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7 Benefits of Temporary Habits

Apr. 27, 2022 Psychology Today

When people think of habits, they often consider any habit that’s not permanent as a failure. For example, Jack starts running every day, then stops. Jack might consider that a habit failure.

In terms of public policy, the goal is also usually for the public to develop permanent habits—for example, recycling or conserving water.

However, in ordinary life, temporary daily habits can have a lot of value. 

The value of temporary habits

Temporary habits can:

1. Help you become efficient.

Let’s say you take on a temporary habit of making a homemade lunch from scratch every day. When you force yourself to do this daily, you’ll find ways to become efficient at it. Even if you don’t keep up the daily habit forever, you’ll still have those efficiency hacks in your toolkit. Unlike hacks you read about, when you develop your own hacks, you’ll know they work for you personally. They’re not gimmicks. (I teach how to develop your own efficiency hacks, in a lot more detail, in Stress-Free Productivity.)

2. Help clarify your values.

When you do an activity every day, it’ll help you see whether it really reflects your values, likes, and priorities. When you’re actually doing the activity every day (rather than imagining doing it daily), does it seem like you’re living your best life? Or does it seem like you don’t want to spend a big swath of your life doing that activity?

Here’s an example:

  • When I write most weekdays, that feels really good to me. I feel creatively energized by it. It makes my life feel on track. That creative act seems to infuse my life generally with more creativity.
  • In contrast, when I go to the gym every day, I realize I don’t want to be spending my life inside a dark gym. It makes me realize I prefer more naturalistic exercise. 

3. Distinguish reality vs. ideals (and false social messages.)

In our minds, we often think doing an activity every day, with extreme consistency, would be ideal. Sometimes when we attempt to do that activity daily for a sustained period, we learn that it’s not sustainable to do it every day, and a frequency less than that would actually be more ideal for us.article continues after advertisement

4. Help you understand how your priorities fit together. 

Daily habits are incredibly limited in real estate. Often it’s not so much time that’s the limiting factor, but focus and energy. Many of us have too many activities we highly value in our lives to do them all every day.

For example, I homeschool my child. Sometimes, I can “phone this in.” For example, I can print a worksheet with questions and hand it to her.

On other days, I need to devote some time, energy, and attention to helping her manage an aspect of her school work she’s struggling with emotionally. For instance, she’s a really confident reader, but much less confident at writing her own stories. On days I need to help her manage her emotions, I will drop some of my personal habits to make room for this. Sure, technically I might have time to do both, but I might not have the mental energy for both.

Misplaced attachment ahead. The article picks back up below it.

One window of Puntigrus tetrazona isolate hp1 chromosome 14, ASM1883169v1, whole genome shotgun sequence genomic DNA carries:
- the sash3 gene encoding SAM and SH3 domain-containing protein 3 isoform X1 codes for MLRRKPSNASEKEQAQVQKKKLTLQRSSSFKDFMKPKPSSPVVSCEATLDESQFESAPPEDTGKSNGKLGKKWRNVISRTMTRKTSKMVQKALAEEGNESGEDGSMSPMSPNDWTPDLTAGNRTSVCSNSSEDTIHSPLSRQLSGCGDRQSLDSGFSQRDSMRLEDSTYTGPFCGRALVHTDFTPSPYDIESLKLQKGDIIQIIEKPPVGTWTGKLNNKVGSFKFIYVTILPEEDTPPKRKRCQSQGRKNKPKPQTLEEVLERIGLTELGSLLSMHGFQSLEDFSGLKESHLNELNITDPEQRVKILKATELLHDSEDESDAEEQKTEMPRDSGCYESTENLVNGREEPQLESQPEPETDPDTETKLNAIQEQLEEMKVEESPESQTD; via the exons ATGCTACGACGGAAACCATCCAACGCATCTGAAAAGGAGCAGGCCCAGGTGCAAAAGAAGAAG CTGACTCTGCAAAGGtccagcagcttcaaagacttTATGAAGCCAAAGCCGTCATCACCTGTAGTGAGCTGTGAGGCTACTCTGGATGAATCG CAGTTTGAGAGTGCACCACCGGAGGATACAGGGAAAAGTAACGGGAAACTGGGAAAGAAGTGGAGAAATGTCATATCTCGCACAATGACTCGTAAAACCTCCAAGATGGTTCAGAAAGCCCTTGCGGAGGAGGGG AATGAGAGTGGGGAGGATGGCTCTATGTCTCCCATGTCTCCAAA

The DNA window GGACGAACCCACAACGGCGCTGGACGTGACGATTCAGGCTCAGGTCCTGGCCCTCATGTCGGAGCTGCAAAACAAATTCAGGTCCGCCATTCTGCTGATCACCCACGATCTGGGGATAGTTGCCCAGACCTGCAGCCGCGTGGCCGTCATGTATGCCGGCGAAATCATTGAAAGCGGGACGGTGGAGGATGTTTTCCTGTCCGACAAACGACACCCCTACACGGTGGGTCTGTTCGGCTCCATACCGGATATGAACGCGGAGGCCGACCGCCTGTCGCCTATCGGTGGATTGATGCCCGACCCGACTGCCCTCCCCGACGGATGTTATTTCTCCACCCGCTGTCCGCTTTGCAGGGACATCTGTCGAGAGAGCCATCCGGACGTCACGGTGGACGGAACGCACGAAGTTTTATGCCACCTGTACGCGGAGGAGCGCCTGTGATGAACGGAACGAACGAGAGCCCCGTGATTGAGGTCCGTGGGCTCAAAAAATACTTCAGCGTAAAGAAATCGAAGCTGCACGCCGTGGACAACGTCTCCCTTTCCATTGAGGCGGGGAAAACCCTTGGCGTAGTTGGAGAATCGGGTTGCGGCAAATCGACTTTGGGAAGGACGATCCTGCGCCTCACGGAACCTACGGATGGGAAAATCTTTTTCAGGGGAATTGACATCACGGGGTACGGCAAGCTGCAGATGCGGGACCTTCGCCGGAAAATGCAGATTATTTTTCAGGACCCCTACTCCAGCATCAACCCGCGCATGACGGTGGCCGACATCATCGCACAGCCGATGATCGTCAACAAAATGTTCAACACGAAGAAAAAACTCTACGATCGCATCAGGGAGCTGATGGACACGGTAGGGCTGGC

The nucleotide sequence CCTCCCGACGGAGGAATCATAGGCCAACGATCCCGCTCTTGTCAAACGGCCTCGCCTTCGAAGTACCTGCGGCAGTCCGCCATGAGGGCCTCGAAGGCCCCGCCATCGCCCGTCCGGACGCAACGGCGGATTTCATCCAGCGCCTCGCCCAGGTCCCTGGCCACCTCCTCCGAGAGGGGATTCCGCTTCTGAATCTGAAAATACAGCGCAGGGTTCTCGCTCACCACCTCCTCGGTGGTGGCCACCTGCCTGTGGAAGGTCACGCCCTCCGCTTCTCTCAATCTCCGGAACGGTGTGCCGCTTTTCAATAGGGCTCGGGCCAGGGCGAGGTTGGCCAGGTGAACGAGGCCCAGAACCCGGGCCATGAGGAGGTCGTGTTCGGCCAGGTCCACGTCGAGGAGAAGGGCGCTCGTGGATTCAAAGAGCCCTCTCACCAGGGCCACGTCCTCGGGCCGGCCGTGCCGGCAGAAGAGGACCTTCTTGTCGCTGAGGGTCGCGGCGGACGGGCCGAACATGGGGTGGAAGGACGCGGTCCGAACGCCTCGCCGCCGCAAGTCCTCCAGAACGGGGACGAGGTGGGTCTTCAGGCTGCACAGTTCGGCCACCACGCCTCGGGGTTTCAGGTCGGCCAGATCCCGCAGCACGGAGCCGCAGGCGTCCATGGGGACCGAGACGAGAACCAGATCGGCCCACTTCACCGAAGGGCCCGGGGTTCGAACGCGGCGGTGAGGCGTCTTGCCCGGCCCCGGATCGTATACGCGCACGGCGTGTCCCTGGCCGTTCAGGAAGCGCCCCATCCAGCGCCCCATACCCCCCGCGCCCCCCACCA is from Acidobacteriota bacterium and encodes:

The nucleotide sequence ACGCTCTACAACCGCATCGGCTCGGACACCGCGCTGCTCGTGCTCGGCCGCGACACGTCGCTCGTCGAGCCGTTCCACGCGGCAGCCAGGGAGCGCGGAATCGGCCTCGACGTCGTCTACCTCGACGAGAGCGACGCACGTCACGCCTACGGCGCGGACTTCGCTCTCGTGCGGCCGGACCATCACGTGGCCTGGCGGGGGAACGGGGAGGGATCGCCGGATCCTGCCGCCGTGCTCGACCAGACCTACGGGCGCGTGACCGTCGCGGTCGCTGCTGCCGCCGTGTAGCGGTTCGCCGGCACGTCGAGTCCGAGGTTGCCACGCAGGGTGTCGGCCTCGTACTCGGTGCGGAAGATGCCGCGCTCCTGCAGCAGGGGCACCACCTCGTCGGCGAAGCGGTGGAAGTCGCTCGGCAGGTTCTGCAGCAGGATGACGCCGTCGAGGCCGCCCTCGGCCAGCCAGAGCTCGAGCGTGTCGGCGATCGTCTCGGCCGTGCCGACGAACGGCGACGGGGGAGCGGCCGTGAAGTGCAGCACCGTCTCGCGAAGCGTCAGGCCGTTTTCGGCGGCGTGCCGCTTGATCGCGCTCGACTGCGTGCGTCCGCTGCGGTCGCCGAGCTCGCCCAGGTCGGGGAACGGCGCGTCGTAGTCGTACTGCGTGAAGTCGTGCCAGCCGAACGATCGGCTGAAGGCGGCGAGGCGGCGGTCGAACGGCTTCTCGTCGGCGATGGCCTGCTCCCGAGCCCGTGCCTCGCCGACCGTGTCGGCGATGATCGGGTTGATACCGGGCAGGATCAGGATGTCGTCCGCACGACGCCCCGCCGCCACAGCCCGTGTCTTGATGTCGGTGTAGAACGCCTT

When you attempt to do an activity every day, you’ll gain an understanding of how your priorities sometimes compete. You’ll sometimes learn that, even though a certain activity is valuable to you and you enjoy it, doing it daily crowds out other things that are important to you. There’s a science and an art to figuring out how you can swap your habits in and out to make enough room for all your priorities without jeopardizing your habits.

5. Make behavioral sequences automatic.

Habits are effective because they make behavioral sequences automatic and save us from using unnecessary brainpower and excess decision-making. Because of this, habits make behaviors easier. The more automatic a habit becomes, the less conscious self-control it requires. 

But habits don’t need to be permanent to have these benefits.

I used to live in New York City. I took the subways multiple times almost every day. Subway riding became an automatic habit. I could’ve used the ticketing machines and swiped my ticket with my eyes closed. Before entering a subway car, I’d always glance to make sure it wasn’t more empty than the other cars (as that was a sure sign there was a bad smell or the air conditioning was broken in that car.)

Subway riding is enough of an over-learned habit for me that, when I’m back in New York visiting, all my prior learning takes back over. 

Our habits are sometimes the most useful for a season. For example, I’m currently pregnant. When I switched to side sleeping, I started getting a sore shoulder. Within a few days of this happening, I reinstated the system of pillows I used the last time I was pregnant so that I stopped getting the sore shoulder. I resumed the habit of setting up the pillows upon getting into bed each night.

Many habits work best as daily habits but are most useful for specific seasons of your life, rather than a lifetime. 

What habits are like this for you? You might literally have different summer, spring, fall, and winter habits, as an example. 

It’s useful to keep up temporary habits long enough that the sequence of behaviors involved becomes automated in your long-term memory. But, you don’t necessarily need to keep doing the habit every day to maintain that benefit. 

6. Build a skill quickly.

Sometimes concentrated learning (through daily doing) is the best way to build a skill. Once you reach the level of proficiency you’re after, you might not need to do it daily to retain the skill.

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